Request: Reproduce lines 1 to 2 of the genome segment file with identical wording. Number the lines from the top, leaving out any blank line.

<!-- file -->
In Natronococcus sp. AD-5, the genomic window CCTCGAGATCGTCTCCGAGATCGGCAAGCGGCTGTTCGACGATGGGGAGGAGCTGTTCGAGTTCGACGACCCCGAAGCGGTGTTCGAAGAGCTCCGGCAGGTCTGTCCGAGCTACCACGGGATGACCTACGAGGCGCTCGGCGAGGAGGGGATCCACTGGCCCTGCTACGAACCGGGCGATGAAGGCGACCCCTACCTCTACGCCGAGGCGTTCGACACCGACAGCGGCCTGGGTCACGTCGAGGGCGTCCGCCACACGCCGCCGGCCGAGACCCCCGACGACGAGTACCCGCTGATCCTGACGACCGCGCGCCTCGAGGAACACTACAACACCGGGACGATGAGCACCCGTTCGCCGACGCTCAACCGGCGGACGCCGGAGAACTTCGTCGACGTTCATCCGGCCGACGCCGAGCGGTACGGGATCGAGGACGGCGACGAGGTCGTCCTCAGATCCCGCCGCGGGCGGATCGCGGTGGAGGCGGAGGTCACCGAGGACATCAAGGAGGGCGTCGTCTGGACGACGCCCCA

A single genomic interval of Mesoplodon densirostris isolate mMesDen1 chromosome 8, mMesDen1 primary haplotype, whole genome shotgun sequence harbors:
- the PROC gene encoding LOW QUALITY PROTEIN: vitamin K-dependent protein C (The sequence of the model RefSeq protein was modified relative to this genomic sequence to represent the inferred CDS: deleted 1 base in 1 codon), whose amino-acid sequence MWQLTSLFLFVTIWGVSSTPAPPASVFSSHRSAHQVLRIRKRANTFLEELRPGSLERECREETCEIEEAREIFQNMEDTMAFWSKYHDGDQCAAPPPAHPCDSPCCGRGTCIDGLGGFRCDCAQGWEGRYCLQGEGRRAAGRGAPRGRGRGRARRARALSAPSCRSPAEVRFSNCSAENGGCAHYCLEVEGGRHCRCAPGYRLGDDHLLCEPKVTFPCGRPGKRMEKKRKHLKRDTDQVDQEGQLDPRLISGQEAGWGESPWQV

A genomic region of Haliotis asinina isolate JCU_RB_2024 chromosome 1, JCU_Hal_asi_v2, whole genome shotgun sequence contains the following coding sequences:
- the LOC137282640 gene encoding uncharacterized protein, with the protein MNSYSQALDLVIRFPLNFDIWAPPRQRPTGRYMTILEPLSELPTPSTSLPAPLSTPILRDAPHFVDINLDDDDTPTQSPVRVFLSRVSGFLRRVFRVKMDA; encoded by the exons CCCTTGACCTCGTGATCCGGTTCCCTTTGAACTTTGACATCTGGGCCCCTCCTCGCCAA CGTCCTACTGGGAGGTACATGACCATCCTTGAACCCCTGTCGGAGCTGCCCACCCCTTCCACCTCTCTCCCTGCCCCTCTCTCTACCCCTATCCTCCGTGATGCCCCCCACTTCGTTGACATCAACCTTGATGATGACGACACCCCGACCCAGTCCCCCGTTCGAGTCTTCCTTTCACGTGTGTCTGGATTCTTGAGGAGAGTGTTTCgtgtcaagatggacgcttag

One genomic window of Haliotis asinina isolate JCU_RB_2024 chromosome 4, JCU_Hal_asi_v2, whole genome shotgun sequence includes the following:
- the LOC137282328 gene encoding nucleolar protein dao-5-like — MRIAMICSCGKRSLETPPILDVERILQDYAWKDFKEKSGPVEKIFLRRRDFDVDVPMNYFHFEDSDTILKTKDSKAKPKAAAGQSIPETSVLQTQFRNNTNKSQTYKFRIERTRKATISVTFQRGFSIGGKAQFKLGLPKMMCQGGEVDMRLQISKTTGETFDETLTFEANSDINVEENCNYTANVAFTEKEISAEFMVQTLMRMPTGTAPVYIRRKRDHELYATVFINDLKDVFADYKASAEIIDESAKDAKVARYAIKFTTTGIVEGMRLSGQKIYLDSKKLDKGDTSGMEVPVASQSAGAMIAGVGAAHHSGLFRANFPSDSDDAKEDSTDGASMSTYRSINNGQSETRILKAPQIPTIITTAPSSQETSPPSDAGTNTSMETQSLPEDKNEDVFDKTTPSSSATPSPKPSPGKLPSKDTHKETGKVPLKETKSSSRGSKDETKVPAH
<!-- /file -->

In Natronococcus sp. AD-5, the genomic window CCTCGAGATCGTCTCCGAGATCGGCAAGCGGCTGTTCGACGATGGGGAGGAGCTGTTCGAGTTCGACGACCCCGAAGCGGTGTTCGAAGAGCTCCGGCAGGTCTGTCCGAGCTACCACGGGATGACCTACGAGGCGCTCGGCGAGGAGGGGATCCACTGGCCCTGCTACGAACCGGGCGATGAAGGCGACCCCTACCTCTACGCCGAGGCGTTCGACACCGACAGCGGCCTGGGTCACGTCGAGGGCGTCCGCCACACGCCGCCGGCCGAGACCCCCGACGACGAGTACCCGCTGATCCTGACGACCGCGCGCCTCGAGGAACACTACAACACCGGGACGATGAGCACCCGTTCGCCGACGCTCAACCGGCGGACGCCGGAGAACTTCGTCGACGTTCATCCGGCCGACGCCGAGCGGTACGGGATCGAGGACGGCGACGAGGTCGTCCTCAGATCCCGCCGCGGGCGGATCGCGGTGGAGGCGGAGGTCACCGAGGACATCAAGGAGGGCGTCGTCTGGACGACGCCCCA

A single genomic interval of Mesoplodon densirostris isolate mMesDen1 chromosome 8, mMesDen1 primary haplotype, whole genome shotgun sequence harbors: